Wednesday, October 28, 2015

The Hunter's Moon of October

In October, Lady Moon is often veiled by drifting clouds, and for most of the past month, we did not see her at all.  That Luna seems spooky at this time of year is not surprising, given the inky darkness into which she rises, and the fact that Samhain (or Halloween) is only a few days away.  This month's full moon always appears brighter, but in reality she is no brighter than the other moons in a calendar year. She only seems so because of the position of the ecliptic in the sky in late autumn.

This is a splendid month for moonhearts and stargazers.  We have much longer nights in which to engage in sky watching, and we make the most of them. If one stays up all night or rises early, there are cosmic wonders to be seen from one horizon to the other. The annual Orionid meteor shower reached its peak a few days ago, but it will be visible until the end of the month. The Pleiades (Seven Sisters) shimmer in October as they do at no other time of the year. In the darkness before dawn, Orion brandishes his club high in the south, and Venus, Jupiter and Mars form an incandescent trio (the Supremes?) in the southeastern sky.  Together, the three planets are too bright to miss, and they were clearly visible a few hours ago, even through the clouds rolling in. 

For the ancient Celts, the last day of October signified summer's end and the onset of long nights and deep cold.  As Himself, Spencer and I shivered in the garden last evening there were no two ways about it - summer has crept away, late autumn has settled in, and winter is not far off. Oh, there are splendid sunny days now and then, but nights are chilly, and the wind has icy fingers after dark. Falling leaves and bare branches form an architectural backdrop for the moon in her rising and setting.

Lady Moon is a prominent motif in Halloween stories and decorations, and I'm ever on the lookout for new appearances.  Witches on broomsticks, bats, dancing skeletons, jack-o'-lanterns, ghosts, spectral owls and crooked trees - all make their appearances silhouetted against ghostly full moons and deep darkness.  Lady Moon will be waning when Halloween arrives this year, a few days past full and heading for the fruitful darkness in which she rests briefly before journeying back to fullness in the great cauldron of night.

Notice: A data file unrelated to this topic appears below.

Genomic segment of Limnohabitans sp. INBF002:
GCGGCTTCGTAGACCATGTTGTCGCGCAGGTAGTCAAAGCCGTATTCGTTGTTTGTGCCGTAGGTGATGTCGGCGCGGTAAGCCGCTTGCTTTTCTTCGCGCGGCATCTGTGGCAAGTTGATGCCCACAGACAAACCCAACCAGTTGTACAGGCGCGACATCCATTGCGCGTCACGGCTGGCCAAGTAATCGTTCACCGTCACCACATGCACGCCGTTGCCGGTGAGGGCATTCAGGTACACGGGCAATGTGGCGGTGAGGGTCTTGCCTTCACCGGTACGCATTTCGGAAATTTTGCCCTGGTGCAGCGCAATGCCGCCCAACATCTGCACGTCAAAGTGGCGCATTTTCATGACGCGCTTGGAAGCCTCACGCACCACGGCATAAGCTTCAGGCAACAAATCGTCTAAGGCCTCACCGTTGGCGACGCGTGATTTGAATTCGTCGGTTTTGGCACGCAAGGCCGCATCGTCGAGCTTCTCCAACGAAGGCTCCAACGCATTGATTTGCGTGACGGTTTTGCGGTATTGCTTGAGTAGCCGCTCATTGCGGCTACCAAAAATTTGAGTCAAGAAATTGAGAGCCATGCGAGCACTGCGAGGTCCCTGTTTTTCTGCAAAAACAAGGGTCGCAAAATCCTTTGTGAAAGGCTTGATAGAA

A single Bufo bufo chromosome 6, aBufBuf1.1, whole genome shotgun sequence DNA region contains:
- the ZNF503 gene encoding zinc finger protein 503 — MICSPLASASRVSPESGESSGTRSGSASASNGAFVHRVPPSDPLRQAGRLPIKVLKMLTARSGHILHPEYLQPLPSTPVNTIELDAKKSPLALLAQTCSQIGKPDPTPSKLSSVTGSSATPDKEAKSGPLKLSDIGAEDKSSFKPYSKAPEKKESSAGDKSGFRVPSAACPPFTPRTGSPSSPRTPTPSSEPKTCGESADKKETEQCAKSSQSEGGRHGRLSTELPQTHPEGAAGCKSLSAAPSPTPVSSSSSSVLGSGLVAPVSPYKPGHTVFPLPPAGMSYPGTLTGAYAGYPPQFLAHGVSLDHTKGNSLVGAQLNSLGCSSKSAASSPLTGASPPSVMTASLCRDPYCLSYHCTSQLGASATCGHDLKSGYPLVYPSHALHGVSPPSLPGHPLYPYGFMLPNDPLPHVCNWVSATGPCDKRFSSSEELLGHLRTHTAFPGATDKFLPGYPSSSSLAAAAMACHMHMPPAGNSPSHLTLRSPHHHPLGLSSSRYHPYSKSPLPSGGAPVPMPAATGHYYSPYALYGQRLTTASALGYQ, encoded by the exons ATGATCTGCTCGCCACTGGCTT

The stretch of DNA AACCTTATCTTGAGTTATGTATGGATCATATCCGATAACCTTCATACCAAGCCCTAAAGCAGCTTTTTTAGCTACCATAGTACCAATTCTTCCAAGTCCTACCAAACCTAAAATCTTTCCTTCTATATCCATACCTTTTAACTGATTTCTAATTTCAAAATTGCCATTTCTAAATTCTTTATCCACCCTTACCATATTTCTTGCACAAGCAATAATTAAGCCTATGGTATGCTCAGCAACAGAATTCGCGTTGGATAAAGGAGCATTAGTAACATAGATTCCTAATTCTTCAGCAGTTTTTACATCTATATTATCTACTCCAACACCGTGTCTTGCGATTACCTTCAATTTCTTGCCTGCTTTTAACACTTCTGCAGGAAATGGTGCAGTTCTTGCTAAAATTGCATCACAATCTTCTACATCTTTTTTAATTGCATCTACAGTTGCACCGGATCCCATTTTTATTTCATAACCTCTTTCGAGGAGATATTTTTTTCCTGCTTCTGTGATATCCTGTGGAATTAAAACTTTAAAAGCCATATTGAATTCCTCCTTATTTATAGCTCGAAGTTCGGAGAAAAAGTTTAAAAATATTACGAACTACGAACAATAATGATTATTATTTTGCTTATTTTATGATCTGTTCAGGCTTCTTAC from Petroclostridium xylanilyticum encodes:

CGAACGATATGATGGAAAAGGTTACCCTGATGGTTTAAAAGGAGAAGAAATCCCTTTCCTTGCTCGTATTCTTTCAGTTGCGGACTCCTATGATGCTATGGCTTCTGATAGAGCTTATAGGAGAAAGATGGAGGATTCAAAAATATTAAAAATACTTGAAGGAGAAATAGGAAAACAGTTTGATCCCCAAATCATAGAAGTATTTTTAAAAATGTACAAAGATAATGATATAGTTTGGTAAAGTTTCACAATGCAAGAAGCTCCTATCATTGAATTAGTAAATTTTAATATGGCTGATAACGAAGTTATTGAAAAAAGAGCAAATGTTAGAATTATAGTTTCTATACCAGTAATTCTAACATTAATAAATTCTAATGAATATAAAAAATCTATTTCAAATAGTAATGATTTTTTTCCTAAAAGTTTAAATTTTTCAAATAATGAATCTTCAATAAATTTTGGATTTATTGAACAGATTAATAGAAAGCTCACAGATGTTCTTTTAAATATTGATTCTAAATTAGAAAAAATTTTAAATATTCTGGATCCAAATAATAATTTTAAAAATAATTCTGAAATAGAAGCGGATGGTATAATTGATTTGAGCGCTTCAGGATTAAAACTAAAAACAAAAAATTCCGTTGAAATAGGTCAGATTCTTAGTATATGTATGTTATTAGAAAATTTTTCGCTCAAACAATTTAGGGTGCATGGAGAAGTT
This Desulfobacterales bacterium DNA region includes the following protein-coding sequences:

We also know this moon as the: Acorns Cached Moon, Banksia Moon, Bare Branches Moon, Big Chestnut Moon, Big Wind Moon, Blackberry Moon, Blood Moon, Chrysanthemum Moon, Corn Ripening Moon, Drying Grass Moon, Falling Leaves Moon, Frosty Moon, Hallows Moon, Joins Both Sides Moon, Kantlos Moon, Kindly Moon, Leaf Falling Moon, Leaf Dance Moon, Leaves Change Color Moon, Maple Moon, Michaelmas Daisy Moon, Middle-finger Moon, Migration Moon, Moon When Birds Fly South, Moon of Poverty, Moon When Geese Leave, Moon of Changing Seasons, Moon of Harvesting, Moon When Deer Rut, Moon of Acorn Gathering, Moon When Corn Is Taken In, Moon of Falling Leaves, Moon That Turns the Leaves White, Moon of First Frost, Moon When They Store Food in Caches, Moon of Long Hair, Moon When Quilling and Beading Are Done, Moon When the Water Begins to Freeze on the Edge of Streams, Nut Moon, Pekelanew Moon, Raking Moon, Samhain Moon, Shedding Moon, Small Trees Freeze Moon , Song Moon, Striped Gopher Looks Back Moon, Strong Moon, Ten Colds Moon, Travel in Canoes Moon, Trees Felled by Fire at Butt Moon, Trout Moon, Turkey Moon, Vintage Moon, White Frost on Grass Ground Moon, Wild Turkeys Moon, Wilted Moon, Wine Moon, Winter Coming Moon.


Shell said...

Lady Luna hid in the clouds for me too. I still felt her presence last night.

sarah said...

And here it's the beginning of summer and our moon is soft, golden, fat. I call it the tender moon and love to watch it rise slow and dreaming over the ocean.

Laura~Pretty Pix said...

Gorgeous capture!